Substack in turn has to respect and reward the attention and trust of the writers. Writers own everything on Substack. They own their mailing lists. They own their content. They own their [intellectual property]. They could take all of that with them at any time. It's not like Twitter, where you can't leave Twitter and take all your Twitter followers with you.
Read it all here.
Allie Simon: Conservative UHouston students, afraid to share views under new ‘anti-discrimination’ policy, file lawsuit
The debate over free speech on college campuses has come to the University of Houston. Three anonymous conservative students have sued the school over its “anti-discrimination” policy that they contend undermines their right to free expression, reports Allie Simon for The College Fix.
The students, who are unnamed in the suit, also believe in issues such as that biological males should not be allowed to compete against biological females in sports and that students should not be forced to use a peer’s preferred gender pronouns.
But under the public university’s new anti-discrimination policy, enacted last December, discrimination or harassment on campus is now defined as including “negative stereotyping,” “threatening, intimidating or hostile acts,” and “denigrating jokes.”
[ . . . ]
The conservative students want the freedom to point out flaws in left-leaning arguments and “talk frequently and repeatedly on these issues” as part of campus debate without fear of violating the university’s harassment policy, which makes them reluctant to openly express themselves, the lawsuit states.
That’s because such beliefs may be considered “harassment” under the new policy if left-leaning students or others find conservative views “humiliating,” “abusive,” “threatening,” “denigrating,” “averse” or “intimidating,” especially if such views are shared passionately and repeatedly.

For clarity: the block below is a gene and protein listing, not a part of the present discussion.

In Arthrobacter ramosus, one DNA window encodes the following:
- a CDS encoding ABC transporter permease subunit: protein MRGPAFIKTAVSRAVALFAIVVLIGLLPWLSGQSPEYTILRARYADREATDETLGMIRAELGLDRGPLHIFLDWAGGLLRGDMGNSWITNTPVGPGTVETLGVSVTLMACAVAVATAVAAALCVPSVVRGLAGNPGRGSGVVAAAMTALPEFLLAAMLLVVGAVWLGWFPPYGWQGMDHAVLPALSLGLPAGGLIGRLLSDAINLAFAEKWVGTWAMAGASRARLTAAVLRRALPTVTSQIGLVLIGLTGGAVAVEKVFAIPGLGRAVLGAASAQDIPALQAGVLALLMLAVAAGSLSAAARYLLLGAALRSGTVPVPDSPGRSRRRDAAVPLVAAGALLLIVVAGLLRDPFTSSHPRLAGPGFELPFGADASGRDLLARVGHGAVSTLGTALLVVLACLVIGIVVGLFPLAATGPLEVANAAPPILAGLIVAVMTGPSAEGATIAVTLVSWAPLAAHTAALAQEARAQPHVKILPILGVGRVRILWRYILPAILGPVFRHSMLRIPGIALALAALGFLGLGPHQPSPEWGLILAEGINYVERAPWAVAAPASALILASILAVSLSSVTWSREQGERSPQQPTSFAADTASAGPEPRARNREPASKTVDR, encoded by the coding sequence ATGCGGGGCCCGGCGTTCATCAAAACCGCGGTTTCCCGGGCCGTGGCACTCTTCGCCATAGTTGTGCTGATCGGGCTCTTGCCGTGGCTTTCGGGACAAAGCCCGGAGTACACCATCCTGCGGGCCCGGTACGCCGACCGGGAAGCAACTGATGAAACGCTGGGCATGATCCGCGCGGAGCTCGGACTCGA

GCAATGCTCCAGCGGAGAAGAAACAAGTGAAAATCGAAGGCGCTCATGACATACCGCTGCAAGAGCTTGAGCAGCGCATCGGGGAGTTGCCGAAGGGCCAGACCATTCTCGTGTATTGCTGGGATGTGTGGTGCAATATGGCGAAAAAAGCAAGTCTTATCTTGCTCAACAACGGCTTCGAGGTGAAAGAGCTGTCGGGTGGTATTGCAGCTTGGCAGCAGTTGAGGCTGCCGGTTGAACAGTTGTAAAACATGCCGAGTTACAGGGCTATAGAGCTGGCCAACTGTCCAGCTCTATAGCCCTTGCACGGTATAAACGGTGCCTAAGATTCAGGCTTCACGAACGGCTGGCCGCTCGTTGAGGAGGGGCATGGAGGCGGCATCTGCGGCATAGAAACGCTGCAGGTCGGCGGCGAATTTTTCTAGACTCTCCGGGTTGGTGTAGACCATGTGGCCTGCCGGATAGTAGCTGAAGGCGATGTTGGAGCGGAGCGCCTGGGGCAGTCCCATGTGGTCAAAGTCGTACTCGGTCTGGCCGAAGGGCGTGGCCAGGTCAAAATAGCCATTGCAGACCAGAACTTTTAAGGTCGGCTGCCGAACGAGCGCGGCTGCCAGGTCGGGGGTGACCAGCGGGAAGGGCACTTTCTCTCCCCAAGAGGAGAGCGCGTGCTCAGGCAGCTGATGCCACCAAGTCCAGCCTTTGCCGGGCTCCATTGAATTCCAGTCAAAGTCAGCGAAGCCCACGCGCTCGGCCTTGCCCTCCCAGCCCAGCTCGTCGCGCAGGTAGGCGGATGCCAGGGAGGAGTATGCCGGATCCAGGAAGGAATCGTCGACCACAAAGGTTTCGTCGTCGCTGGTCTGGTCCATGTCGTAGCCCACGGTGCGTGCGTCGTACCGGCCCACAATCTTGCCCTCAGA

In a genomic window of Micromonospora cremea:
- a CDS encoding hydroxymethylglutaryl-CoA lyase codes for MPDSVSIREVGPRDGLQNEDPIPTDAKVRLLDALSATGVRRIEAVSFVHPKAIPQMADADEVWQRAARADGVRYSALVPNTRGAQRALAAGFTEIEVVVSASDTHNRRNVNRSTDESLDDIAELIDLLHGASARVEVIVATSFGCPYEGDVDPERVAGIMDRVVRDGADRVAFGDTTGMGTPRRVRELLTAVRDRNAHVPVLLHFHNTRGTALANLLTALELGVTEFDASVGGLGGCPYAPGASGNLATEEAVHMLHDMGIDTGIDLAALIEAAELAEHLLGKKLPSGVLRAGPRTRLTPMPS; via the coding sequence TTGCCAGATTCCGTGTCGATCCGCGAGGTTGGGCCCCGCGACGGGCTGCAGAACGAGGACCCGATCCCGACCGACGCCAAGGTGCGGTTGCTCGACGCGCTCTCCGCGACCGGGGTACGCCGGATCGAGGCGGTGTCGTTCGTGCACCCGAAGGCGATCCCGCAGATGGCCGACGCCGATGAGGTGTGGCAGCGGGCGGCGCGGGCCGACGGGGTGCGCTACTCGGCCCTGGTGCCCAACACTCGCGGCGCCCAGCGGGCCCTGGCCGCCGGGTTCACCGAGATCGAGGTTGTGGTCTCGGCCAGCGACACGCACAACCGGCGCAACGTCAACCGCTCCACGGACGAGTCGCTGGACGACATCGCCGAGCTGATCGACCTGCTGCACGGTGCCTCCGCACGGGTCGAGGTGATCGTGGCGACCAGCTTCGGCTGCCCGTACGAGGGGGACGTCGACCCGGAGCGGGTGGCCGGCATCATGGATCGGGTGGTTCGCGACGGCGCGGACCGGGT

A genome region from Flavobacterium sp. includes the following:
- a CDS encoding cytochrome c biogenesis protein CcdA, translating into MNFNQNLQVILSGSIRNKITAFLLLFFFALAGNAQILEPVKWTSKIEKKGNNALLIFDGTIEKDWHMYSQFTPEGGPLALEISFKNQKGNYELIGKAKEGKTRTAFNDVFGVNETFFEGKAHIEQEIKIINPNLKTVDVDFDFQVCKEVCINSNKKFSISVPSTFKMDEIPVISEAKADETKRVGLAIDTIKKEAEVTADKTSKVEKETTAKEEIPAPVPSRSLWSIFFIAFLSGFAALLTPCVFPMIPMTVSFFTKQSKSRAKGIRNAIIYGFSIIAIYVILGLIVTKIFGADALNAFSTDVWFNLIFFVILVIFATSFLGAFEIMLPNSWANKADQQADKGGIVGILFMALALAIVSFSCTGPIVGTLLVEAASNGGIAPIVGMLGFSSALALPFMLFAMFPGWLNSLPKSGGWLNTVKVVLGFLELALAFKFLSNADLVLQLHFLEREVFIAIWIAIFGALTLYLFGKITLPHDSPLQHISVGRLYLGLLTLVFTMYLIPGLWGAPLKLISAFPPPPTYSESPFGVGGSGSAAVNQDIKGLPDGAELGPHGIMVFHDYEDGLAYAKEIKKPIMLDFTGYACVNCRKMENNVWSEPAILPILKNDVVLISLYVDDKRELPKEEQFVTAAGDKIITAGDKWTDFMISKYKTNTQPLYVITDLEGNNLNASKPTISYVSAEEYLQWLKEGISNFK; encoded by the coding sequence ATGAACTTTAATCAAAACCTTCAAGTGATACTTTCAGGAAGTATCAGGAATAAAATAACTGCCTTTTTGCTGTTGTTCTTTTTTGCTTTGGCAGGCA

[ . . . ]
In the complaint, Speech First argues that the university’s officials have created a “speech code” that acts as a deterrent for students who want to express views that might differ from “the mainstream.”
“Instead of promoting the ‘robust exchange of ideas,’ universities are now more interested in protecting students from ideas that make them uncomfortable,” the complaint states.
The lawsuit further alleges that according to the policy, academic freedom and freedom of expression will not absolve one if his or her behavior is deemed to be in violation.
Read the whole thing.
Yesterday, Corinna Cohn wrote “What I wish I’d known when I was 19 and had sex reassignment surgery” for the Washington Post. Cohn since posted a thread on Twitter with some clarifications and reactions to the response to the essay. Here are excerpts:
Via Bloomberg Opinion contributor Dan Wang, some of the Communist Chinese Party’s self-serving “warnings” about the internet:
And finally, Yascha Mounk on former labor secretary Robert Reich’s assertion that “an ‘uncontrolled’ internet” is “the dream of every dictator, strongman and demagogue”: